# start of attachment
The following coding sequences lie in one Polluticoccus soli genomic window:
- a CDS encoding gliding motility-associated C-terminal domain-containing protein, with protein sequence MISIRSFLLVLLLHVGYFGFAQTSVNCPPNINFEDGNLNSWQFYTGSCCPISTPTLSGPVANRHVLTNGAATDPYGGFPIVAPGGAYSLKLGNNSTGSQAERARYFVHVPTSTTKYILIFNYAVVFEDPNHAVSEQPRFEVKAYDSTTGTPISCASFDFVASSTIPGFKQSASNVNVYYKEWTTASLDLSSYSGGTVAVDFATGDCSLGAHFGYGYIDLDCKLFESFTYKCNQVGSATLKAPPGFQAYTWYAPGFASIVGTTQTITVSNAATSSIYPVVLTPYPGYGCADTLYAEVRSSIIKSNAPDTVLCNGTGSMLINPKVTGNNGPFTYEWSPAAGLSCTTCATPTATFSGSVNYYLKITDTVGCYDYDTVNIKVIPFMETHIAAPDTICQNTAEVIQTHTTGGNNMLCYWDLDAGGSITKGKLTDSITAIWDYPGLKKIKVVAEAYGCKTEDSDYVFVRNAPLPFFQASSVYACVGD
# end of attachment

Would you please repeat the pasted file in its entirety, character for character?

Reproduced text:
The following coding sequences lie in one Polluticoccus soli genomic window:
- a CDS encoding gliding motility-associated C-terminal domain-containing protein, with protein sequence MISIRSFLLVLLLHVGYFGFAQTSVNCPPNINFEDGNLNSWQFYTGSCCPISTPTLSGPVANRHVLTNGAATDPYGGFPIVAPGGAYSLKLGNNSTGSQAERARYFVHVPTSTTKYILIFNYAVVFEDPNHAVSEQPRFEVKAYDSTTGTPISCASFDFVASSTIPGFKQSASNVNVYYKEWTTASLDLSSYSGGTVAVDFATGDCSLGAHFGYGYIDLDCKLFESFTYKCNQVGSATLKAPPGFQAYTWYAPGFASIVGTTQTITVSNAATSSIYPVVLTPYPGYGCADTLYAEVRSSIIKSNAPDTVLCNGTGSMLINPKVTGNNGPFTYEWSPAAGLSCTTCATPTATFSGSVNYYLKITDTVGCYDYDTVNIKVIPFMETHIAAPDTICQNTAEVIQTHTTGGNNMLCYWDLDAGGSITKGKLTDSITAIWDYPGLKKIKVVAEAYGCKTEDSDYVFVRNAPLPFFQASSVYACVGD